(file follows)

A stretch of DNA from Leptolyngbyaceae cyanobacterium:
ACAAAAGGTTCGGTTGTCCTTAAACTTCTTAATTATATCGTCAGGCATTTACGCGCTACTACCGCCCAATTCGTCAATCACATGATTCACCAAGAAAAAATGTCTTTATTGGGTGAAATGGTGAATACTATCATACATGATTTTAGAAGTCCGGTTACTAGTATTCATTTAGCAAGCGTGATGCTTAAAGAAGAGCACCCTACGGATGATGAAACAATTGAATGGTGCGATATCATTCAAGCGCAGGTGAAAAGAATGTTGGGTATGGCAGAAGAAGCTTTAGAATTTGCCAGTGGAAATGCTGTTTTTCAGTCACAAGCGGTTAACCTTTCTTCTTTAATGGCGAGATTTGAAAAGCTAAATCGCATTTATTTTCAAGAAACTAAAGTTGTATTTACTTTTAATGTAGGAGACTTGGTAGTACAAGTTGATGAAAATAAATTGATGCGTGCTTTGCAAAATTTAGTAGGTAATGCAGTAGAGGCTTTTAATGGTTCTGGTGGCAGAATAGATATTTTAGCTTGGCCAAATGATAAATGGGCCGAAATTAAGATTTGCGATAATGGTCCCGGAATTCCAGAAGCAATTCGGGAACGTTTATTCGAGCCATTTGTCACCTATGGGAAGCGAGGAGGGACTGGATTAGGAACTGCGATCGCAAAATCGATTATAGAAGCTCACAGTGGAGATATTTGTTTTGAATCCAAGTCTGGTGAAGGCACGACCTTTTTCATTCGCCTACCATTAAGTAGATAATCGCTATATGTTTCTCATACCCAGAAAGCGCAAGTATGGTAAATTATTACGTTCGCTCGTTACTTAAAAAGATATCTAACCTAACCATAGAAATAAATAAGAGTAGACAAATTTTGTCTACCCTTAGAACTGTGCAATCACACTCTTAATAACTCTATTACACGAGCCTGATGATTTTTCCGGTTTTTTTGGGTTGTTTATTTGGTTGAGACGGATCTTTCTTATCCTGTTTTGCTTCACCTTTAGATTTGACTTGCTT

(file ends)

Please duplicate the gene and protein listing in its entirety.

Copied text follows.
A stretch of DNA from Leptolyngbyaceae cyanobacterium:
ACAAAAGGTTCGGTTGTCCTTAAACTTCTTAATTATATCGTCAGGCATTTACGCGCTACTACCGCCCAATTCGTCAATCACATGATTCACCAAGAAAAAATGTCTTTATTGGGTGAAATGGTGAATACTATCATACATGATTTTAGAAGTCCGGTTACTAGTATTCATTTAGCAAGCGTGATGCTTAAAGAAGAGCACCCTACGGATGATGAAACAATTGAATGGTGCGATATCATTCAAGCGCAGGTGAAAAGAATGTTGGGTATGGCAGAAGAAGCTTTAGAATTTGCCAGTGGAAATGCTGTTTTTCAGTCACAAGCGGTTAACCTTTCTTCTTTAATGGCGAGATTTGAAAAGCTAAATCGCATTTATTTTCAAGAAACTAAAGTTGTATTTACTTTTAATGTAGGAGACTTGGTAGTACAAGTTGATGAAAATAAATTGATGCGTGCTTTGCAAAATTTAGTAGGTAATGCAGTAGAGGCTTTTAATGGTTCTGGTGGCAGAATAGATATTTTAGCTTGGCCAAATGATAAATGGGCCGAAATTAAGATTTGCGATAATGGTCCCGGAATTCCAGAAGCAATTCGGGAACGTTTATTCGAGCCATTTGTCACCTATGGGAAGCGAGGAGGGACTGGATTAGGAACTGCGATCGCAAAATCGATTATAGAAGCTCACAGTGGAGATATTTGTTTTGAATCCAAGTCTGGTGAAGGCACGACCTTTTTCATTCGCCTACCATTAAGTAGATAATCGCTATATGTTTCTCATACCCAGAAAGCGCAAGTATGGTAAATTATTACGTTCGCTCGTTACTTAAAAAGATATCTAACCTAACCATAGAAATAAATAAGAGTAGACAAATTTTGTCTACCCTTAGAACTGTGCAATCACACTCTTAATAACTCTATTACACGAGCCTGATGATTTTTCCGGTTTTTTTGGGTTGTTTATTTGGTTGAGACGGATCTTTCTTATCCTGTTTTGCTTCACCTTTAGATTTGACTTGCTT